cyclist traffic is considerably and ranges 200 and 500 depending on the season. With respect to service and emergency vehicles, small school buses and ambulance vehicles are to cross the bridge, however, larger vehicles such as garbage full size fIre trucks, and hydro service vehicles are restricted from crossing to the heavier gross vehicle which range 17 tonnes to 35 tonnes. Alternate have been made to provide
“”,rVln’.'” which, in case of collection, and bridge using a small pickup Similarly, the Fire Department has stationed a small pumper truck at Station which can cross the and respond to fires. In the event of a serious emergency requiring larger fire fIghting or hydro service vehicles, it would be necessary to use a barge to reach the Island.
A condition survey of the bridge, carried out in 1991, that the superstructure was in to poor condition with areas of signiflcant deterioration on the stringers, steel girders, plank and traverse floor beams. The pile foundation and supporting substructure was determined to be in to good condition with the areas of primary concern being the splits of some the timber cracking of some pile caps severe of some
both at cap beams and timber I should also note that the sustained substantial <1aInlif~e September 21, when a delivery truck a gross of well over 5 ignored the posted signs, through the deck and cracked some of support beams. The driver was charged and the vehicle was stranded on Algonquin Island. The had to be closed temporarily to all vehicular traffic while my Department undertook the necessary (at the cost of the vehicle owner and/or insurance company).
The result of the condition survey and the accident has highlighted the need for the rehabilitation ofthe Further, I have received of the Toronto Toronto Hydro and the Toronto Islands Ke!Sldt~ntl.a1 Community to upgrade this bridge to and emergency vehicles.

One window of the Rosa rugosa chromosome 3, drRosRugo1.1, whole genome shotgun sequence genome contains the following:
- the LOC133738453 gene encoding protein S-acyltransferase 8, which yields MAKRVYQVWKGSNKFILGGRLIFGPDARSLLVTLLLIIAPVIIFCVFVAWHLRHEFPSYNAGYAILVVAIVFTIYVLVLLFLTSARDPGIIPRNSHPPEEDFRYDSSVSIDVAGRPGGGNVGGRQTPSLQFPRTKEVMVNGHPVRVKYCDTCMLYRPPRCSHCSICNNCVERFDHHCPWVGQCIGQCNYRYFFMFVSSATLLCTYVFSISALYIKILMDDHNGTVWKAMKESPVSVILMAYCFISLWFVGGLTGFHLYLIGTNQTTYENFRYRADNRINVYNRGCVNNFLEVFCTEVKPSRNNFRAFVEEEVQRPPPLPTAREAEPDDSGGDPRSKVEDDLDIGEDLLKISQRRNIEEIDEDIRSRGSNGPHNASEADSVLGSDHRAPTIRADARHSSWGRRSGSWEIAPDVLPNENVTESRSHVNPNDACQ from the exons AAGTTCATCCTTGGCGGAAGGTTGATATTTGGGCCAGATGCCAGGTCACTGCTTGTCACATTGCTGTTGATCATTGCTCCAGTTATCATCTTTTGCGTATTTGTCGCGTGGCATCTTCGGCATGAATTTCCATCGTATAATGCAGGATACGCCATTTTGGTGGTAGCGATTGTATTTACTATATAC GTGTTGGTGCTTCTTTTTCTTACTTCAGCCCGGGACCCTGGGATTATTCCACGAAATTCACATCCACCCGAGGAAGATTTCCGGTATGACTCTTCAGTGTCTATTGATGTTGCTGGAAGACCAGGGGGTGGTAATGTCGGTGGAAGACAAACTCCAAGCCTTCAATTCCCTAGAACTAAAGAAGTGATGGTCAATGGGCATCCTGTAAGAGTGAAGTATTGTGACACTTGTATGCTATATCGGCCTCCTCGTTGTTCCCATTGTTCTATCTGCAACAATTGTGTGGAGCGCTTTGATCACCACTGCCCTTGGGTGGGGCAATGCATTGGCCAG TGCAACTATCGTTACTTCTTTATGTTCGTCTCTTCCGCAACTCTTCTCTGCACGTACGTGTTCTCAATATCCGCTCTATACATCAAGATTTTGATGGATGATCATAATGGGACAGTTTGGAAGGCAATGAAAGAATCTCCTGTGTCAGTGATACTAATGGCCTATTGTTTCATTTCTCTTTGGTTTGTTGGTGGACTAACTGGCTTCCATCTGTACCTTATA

munching candy and Budd caulking his boat. “Budd, I guess you’re pretty old, aren’t “You I am, Mark, and I’m growing older all the time.” “And I guess Marg’s pretty old too, eh?N “Oh yes,” said Budd, knowing I was within earshot, “‘she’s terrlDIV old, so old she can just hardly move around anymore …. *Well gee Budd, pretty soon you’re going to and
going to eh?” “That’s Mark,” said Budd what the little monkey was getting at. “Well gee, then maybe I could move your house and the one to the candy to kids, huh?” The above is an from a Island memoir written by Marg in 1980. Photos of many of youngsters by Budd are in the Archives. she Island, donated about 500 of professional-quality black and white photos (mostly 5×7 and 8×10), negatives, .;u …… “‘”, and home movies to Archives. Marg didn’t know the names of all kids, and been gradually filling in the gaps. Some names are still missing–are you one of the mystery subjects?
Nineteen-eighty was the year of The Bridge and The Swadron Commission, and Marg delayed publishing her book until she could add a chapter to our long political struggle, hopefully as a happy ending. 1984 she updated the manuscript for publication, but the Robert Sward and Sally Gibson books came out Marg felt that the for Island books was satiated. she again delayed publishing and eventually gave up idea. When moved to the city, she deposited the copy in Archives and kept the carbon copy. you would to read fascinating account of life on the Island from 1950 to 1984, you so at the Archives. is the third instalment that I’ve included this newsletter (back available), and I an excerpt at